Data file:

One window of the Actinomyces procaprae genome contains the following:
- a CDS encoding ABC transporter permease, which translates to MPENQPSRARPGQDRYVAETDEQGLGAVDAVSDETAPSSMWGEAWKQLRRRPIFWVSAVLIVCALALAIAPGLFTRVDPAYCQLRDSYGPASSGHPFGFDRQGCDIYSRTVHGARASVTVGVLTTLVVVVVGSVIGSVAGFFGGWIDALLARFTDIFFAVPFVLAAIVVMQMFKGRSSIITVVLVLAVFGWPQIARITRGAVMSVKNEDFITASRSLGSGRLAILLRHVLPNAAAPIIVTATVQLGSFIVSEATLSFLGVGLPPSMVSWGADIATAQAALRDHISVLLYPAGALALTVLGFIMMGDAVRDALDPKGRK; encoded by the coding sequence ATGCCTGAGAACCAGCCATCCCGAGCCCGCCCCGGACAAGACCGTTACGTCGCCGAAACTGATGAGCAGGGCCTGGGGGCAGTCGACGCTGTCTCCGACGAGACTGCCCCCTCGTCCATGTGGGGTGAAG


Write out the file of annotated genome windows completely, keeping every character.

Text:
One window of the Actinomyces procaprae genome contains the following:
- a CDS encoding ABC transporter permease, which translates to MPENQPSRARPGQDRYVAETDEQGLGAVDAVSDETAPSSMWGEAWKQLRRRPIFWVSAVLIVCALALAIAPGLFTRVDPAYCQLRDSYGPASSGHPFGFDRQGCDIYSRTVHGARASVTVGVLTTLVVVVVGSVIGSVAGFFGGWIDALLARFTDIFFAVPFVLAAIVVMQMFKGRSSIITVVLVLAVFGWPQIARITRGAVMSVKNEDFITASRSLGSGRLAILLRHVLPNAAAPIIVTATVQLGSFIVSEATLSFLGVGLPPSMVSWGADIATAQAALRDHISVLLYPAGALALTVLGFIMMGDAVRDALDPKGRK; encoded by the coding sequence ATGCCTGAGAACCAGCCATCCCGAGCCCGCCCCGGACAAGACCGTTACGTCGCCGAAACTGATGAGCAGGGCCTGGGGGCAGTCGACGCTGTCTCCGACGAGACTGCCCCCTCGTCCATGTGGGGTGAAG